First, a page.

YUZU, A STAPLE AT ADACHI, SHINES IN LOBSTER TACOS, CRISPY CHICKEN, AND A YUZU TRUFFLE HAMACHI ROLL.
Beyond these offerings, the menu is divided into small and large plates, yakitori (think Japanese shish kabob) as well as salads and vegetables. It’s with the small and large plates that the restaurant’s ethos of “Japanese-inspired” comes into play, a term Schlow says gave him and his partners the creative freedom to bring other ingredients into the mix that might not be associated with Japanese cooking.
A good example is the lobster tacos. Made with yuzu, an aromatic Japanese citrus fruit, avocado, and tobiko (flying fish caviar that’s smaller than Ikura), they’re a visual masterpiece destined for greatness, both for your appetite and Instagram stardom. The heritage pork dumplings are in the style of an Italian pasta called cappalletti instead of gyoza, and are served in a soy truffle broth.
A large plate of crispy chicken served with soy, ginger, and yuzu is a house favorite, its simplicity serving as a nice break between dinner and dessert, which includes a not-to-be-missed matcha swirled cheesecake accompanied by orange marmalade and a scoop of vanilla ice cream.
An extensive drink menu features wine and sake. Craft cocktails also shine, including refreshing takes on familiar drinks such as the Japanese Whisky Sour and a Tokyo Martini. There are also subtle nods to Michigan with drinks like the Meiji Era, made with Nikka Coffey Grain whiskey and Michigan Cherries.
decorative murals pay homage to japanese culture.
The interior, designed exquisitely by D.C.-based Molly Allen, carries the same philosophy as the menu, combining original features of the Peabody mansion with Japanese touches, such as a tapestry hand-painted with pink cherry blossom trees that hangs on the ceiling and a stunning geisha mural, which acts as a backdrop to the sushi bar.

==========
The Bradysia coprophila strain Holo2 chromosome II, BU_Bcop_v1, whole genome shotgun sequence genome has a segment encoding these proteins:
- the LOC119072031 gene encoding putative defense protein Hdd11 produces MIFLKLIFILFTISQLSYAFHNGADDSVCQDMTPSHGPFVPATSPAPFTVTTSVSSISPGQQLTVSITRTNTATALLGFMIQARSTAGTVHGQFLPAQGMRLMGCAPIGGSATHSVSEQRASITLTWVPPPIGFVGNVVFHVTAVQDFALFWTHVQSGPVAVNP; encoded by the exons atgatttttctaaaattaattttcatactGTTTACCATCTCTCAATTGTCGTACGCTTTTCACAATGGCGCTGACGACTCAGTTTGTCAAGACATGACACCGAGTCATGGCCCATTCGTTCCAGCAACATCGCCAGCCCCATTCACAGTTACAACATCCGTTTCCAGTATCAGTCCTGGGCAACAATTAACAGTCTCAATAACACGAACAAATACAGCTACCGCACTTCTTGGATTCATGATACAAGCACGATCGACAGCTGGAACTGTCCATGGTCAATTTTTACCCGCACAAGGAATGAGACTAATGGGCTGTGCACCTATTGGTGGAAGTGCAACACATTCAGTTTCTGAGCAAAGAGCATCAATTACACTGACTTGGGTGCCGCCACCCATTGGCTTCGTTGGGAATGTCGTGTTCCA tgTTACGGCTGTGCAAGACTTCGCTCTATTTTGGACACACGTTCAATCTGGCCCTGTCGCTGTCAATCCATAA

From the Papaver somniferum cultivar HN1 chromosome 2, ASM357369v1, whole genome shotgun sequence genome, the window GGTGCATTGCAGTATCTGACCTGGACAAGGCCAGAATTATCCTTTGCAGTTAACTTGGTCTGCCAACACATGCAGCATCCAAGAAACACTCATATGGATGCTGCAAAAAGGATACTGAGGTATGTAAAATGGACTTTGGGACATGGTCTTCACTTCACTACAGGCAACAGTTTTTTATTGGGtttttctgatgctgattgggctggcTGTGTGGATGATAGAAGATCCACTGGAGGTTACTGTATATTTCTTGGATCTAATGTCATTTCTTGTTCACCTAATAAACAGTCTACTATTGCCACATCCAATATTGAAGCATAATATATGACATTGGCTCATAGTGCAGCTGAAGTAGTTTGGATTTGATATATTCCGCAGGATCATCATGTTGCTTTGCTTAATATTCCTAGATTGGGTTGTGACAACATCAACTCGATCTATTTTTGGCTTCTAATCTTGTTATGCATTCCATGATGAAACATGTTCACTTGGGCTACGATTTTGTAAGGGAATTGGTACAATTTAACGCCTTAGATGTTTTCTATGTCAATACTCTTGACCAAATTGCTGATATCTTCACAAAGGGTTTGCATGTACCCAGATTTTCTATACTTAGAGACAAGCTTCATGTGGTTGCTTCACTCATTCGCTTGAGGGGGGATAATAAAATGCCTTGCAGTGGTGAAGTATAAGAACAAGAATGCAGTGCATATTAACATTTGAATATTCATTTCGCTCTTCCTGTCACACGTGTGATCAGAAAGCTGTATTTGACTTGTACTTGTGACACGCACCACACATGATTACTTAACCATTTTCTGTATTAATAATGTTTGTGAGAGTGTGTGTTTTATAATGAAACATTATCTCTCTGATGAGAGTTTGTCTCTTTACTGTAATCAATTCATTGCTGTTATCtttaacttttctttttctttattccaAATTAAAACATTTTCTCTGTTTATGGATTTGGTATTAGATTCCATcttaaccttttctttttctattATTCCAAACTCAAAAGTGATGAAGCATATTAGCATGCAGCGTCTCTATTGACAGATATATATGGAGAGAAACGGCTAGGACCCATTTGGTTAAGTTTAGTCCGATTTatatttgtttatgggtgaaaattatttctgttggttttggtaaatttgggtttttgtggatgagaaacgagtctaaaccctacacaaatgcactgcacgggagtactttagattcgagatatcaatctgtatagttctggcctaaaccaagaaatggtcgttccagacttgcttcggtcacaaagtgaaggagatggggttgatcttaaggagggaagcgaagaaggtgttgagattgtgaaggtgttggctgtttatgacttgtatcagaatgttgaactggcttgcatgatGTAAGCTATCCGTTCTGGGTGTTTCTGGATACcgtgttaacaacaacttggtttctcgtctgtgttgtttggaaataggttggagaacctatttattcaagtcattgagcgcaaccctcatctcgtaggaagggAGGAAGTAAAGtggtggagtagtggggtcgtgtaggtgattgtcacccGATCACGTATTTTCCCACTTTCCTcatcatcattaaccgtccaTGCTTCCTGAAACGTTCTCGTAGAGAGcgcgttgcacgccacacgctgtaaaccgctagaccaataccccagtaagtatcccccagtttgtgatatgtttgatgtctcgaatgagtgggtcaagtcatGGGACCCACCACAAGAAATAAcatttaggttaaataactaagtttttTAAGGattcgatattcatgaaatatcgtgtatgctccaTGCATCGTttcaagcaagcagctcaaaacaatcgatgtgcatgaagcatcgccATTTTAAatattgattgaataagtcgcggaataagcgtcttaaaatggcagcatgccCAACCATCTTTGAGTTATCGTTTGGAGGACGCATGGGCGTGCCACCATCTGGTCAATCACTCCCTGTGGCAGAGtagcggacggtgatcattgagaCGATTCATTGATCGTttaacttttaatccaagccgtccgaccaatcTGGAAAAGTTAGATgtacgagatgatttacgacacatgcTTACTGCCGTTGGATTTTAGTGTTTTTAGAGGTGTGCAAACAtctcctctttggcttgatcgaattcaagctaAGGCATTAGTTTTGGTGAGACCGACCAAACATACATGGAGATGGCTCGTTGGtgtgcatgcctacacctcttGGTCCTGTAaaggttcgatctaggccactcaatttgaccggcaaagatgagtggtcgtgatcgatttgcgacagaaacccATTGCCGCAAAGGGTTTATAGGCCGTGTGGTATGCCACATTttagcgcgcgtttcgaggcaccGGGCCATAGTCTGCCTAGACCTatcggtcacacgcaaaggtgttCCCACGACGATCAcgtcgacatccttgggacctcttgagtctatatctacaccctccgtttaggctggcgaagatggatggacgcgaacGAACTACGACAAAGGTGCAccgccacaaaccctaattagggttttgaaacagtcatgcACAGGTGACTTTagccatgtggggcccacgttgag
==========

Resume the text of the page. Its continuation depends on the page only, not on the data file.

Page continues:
Despite the restaurant’s stunning décor and its focused attention to detail both on and off the menu, Schlow and his team do not intend for Adachi to become the type of space that is reserved simply for special occasions. “If you just want to have a beer, come in,” he says. “We want it to be a fun place, with a casual approachable feel to it.”
After making his mark in Birmingham, Schlow says he has other projects he’s working on in the metro Detroit area. In West Bloomfield, he plans to open Zao June, a Pan-Asian restaurant, which will feature “the greatest hits of all the Asian cuisines we love in a time-honored, respectful way,” he says. Watch for Schlow to make his way to Detroit, too. He’s currently getting a feel for what he can bring to the core of the city.
“It’s an exciting time for Detroit and I’m happy to be part of it,” he says. “We hope that the people from the area like what we provide. We’re going to continue to do more.”
Adachi, 325 S. Old Woodward Ave., Birmingham; 248-540-5900; adachirestaurant.com. Mon. 11:30 a.m.-10 p.m., Weds. 11:30 a.m.-10 p.m., Thurs. and Fri. 11:30 a.m.-11 p.m., Sat. 5 p.m.-11 p.m., Sun. 5 p.m.-9 p.m.; Closed Tues.